Travel Plans

Getting to D.C.
To get to D.C. by airplane, you have three choices for airports:

  • Ronald Reagan Washington National Airport - Used commonly for domestic travel, this airport is located about 5 miles from downtown D.C. in Crystal City, Virginia, and, in addition to taxis and shuttles, is accessible by the Metro transit system. Visit their Web site for more information.

  • Dulles International Airport - Twenty-five miles from downtown, Dulles is located in Loudon County, Virginia. This airport is primarily used for international flights. Taxis, shuttles, and buses are all available to take you to and from Dulles and your destination. Check out this Web page for more information.

  • Baltimore-Washington International Airport - Situated 28 miles north of D.C. (just south of Baltimore), this airport is accessible via Amtrak as well as MARC (Maryland Rail Commuter); trains run between BWI and D.C.'s Union Station (which, is also a Metro stop). Go to this Web site for more information.

If you plan to drive yourself into the city, you can use a Web site like MapQuest to plot your driving directions. AAA, the official tourism site of D.C., is great for general travel information. To book train tickets, check out the Washington Amtrak Station Web page. And, for bus travel, visit .

Now that you know how to get there, let's take a look at how to get around the District.

Getting Around D.C.
It is surprisingly easy to find your way around D.C. The District is laid out as a square, with the corners oriented directly north, south, east, and west. Remember, though, the western portion of the city was returned to Virginia in 1846 and is no longer a part of the District. The city is divided into four quadrants-Northeast (NE), Northwest (NW), Southeast (SE), and Southwest (SW). Located exactly at the center of this quadrant is the Capitol. Streets are organized in this manner:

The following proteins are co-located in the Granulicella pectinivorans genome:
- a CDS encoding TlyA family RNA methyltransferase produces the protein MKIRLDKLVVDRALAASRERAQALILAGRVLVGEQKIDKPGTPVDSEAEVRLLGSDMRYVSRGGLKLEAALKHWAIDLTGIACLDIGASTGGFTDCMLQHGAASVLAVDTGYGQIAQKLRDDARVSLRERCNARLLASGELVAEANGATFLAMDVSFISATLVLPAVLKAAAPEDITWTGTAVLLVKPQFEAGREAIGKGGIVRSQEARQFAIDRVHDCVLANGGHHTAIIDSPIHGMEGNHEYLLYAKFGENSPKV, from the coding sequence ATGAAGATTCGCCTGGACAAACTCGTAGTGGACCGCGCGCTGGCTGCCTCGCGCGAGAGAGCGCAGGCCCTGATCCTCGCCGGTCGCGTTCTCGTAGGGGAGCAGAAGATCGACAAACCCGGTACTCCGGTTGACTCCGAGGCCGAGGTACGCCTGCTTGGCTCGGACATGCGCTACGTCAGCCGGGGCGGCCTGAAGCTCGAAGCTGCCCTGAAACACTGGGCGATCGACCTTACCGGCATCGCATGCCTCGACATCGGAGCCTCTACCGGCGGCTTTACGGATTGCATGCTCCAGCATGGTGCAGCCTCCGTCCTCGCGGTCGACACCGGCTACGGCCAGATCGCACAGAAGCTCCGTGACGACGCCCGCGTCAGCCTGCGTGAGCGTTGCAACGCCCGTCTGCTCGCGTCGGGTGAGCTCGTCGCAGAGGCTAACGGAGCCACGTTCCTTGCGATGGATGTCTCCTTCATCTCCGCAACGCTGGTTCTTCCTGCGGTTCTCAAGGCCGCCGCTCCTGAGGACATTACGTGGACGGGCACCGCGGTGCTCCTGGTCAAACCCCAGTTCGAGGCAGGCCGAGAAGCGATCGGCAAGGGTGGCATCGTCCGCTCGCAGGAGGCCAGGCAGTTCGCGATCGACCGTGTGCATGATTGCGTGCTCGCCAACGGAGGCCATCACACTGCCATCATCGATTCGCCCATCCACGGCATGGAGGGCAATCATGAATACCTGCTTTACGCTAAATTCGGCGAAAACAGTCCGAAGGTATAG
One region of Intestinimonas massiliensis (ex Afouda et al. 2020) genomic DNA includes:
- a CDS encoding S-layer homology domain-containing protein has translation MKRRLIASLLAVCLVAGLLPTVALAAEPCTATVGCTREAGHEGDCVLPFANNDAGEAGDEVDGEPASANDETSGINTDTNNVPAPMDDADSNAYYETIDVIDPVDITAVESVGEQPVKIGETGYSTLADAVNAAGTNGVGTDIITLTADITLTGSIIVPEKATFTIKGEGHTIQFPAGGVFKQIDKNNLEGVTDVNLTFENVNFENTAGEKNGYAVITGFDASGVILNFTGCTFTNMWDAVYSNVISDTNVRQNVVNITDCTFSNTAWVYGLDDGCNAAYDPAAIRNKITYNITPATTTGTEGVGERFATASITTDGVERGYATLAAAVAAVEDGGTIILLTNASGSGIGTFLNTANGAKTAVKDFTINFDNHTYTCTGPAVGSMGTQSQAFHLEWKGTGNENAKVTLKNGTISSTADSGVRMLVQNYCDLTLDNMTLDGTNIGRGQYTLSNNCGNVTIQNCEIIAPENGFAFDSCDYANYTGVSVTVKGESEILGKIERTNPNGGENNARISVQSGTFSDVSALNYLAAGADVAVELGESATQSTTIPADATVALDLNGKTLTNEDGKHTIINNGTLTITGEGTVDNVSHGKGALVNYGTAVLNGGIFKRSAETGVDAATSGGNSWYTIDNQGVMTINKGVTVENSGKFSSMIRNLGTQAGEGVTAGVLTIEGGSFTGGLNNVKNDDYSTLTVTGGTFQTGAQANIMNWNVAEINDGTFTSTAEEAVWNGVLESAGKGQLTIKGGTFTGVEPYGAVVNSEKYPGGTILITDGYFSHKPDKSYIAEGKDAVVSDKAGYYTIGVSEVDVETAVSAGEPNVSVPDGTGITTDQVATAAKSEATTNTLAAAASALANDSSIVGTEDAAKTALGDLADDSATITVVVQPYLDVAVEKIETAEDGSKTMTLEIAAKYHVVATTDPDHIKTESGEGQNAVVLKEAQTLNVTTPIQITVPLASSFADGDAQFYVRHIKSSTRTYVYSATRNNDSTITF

• The streets that divide the four quadrants are North Capitol, East Capitol, South Capitol, and the National Mall.
  • Streets running north-south are numbered.
  • Streets running east-west are lettered, starting with A (but there is no J, X, Y, or Z; and the farther out you go, streets continue with two- and three-syllable names in alphabetical order).
  • Broad avenues situated diagonally (an element of L'Enfant's design) are named for the states.
Despite the logic in design, there are inconsistencies -- so be sure to consult a map before setting off.

Because D.C. is pretty compact, one of the best ways to get around is by foot. Walking around the Washington area allows you to take in the beautiful surroundings at a pleasant pace. Also, it beats driving through difficult traffic circles and fighting for limited parking spaces. A good alternative to walking, you might consider taking the Metro. This modern bus and subway system is fast, reliable, reasonably priced, and safe with conveniently located stops and locations near places you're likely to visit while touring the capital. Check out the Ride Guide for even more information.

Photo courtesy Arlington National Cemetery
Arlington National Cemetery - Government issued headstones in Section 60. Points of interest located outside D.C., such as the Arlington National Cemetery, are accessible via the Metro Transit System.